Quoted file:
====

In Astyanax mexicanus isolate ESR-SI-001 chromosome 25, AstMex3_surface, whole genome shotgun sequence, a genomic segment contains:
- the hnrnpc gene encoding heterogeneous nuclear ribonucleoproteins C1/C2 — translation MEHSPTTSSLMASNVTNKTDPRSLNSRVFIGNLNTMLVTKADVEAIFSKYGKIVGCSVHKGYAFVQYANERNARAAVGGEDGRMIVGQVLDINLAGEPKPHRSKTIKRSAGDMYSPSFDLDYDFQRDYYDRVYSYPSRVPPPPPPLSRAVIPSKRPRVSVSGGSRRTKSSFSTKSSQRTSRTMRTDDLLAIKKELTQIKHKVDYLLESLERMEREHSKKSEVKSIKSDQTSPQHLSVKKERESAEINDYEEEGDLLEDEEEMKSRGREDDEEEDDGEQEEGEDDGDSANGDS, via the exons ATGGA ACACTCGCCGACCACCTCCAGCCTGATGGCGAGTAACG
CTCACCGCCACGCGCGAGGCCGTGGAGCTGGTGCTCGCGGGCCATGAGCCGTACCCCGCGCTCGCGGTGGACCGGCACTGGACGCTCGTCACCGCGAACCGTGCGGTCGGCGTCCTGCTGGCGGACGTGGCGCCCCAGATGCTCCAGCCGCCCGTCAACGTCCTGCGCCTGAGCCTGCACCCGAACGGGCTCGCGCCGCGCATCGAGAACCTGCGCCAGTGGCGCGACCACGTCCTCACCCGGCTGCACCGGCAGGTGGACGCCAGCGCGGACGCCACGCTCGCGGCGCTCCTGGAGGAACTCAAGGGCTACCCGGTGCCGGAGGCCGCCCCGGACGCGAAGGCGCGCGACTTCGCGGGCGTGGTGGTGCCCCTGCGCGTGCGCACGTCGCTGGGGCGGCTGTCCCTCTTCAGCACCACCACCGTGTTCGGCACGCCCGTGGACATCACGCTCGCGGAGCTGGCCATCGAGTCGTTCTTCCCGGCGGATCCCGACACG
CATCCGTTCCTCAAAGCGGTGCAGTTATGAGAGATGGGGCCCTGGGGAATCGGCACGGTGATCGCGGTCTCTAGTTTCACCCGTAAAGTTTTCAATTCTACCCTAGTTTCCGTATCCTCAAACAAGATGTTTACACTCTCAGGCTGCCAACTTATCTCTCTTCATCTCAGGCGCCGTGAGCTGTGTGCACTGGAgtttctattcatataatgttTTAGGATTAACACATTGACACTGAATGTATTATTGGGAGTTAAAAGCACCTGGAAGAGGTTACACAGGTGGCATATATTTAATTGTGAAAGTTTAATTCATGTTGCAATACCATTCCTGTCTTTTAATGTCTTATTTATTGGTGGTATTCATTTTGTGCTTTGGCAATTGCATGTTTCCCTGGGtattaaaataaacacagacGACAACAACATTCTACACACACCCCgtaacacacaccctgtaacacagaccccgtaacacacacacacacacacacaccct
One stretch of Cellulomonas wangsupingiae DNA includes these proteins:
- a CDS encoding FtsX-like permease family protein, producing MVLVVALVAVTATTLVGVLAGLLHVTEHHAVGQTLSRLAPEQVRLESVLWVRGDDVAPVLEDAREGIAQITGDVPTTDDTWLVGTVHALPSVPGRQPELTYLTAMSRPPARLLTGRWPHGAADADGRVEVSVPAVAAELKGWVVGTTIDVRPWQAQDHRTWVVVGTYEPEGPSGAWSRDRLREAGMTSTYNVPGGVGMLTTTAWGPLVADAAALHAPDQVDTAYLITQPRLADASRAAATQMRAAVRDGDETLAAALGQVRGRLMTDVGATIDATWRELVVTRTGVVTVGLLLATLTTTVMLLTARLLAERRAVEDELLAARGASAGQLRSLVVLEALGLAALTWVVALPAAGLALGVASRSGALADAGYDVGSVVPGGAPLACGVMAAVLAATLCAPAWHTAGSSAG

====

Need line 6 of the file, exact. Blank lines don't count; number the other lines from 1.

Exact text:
- a CDS encoding FtsX-like permease family protein, producing MVLVVALVAVTATTLVGVLAGLLHVTEHHAVGQTLSRLAPEQVRLESVLWVRGDDVAPVLEDAREGIAQITGDVPTTDDTWLVGTVHALPSVPGRQPELTYLTAMSRPPARLLTGRWPHGAADADGRVEVSVPAVAAELKGWVVGTTIDVRPWQAQDHRTWVVVGTYEPEGPSGAWSRDRLREAGMTSTYNVPGGVGMLTTTAWGPLVADAAALHAPDQVDTAYLITQPRLADASRAAATQMRAAVRDGDETLAAALGQVRGRLMTDVGATIDATWRELVVTRTGVVTVGLLLATLTTTVMLLTARLLAERRAVEDELLAARGASAGQLRSLVVLEALGLAALTWVVALPAAGLALGVASRSGALADAGYDVGSVVPGGAPLACGVMAAVLAATLCAPAWHTAGSSAG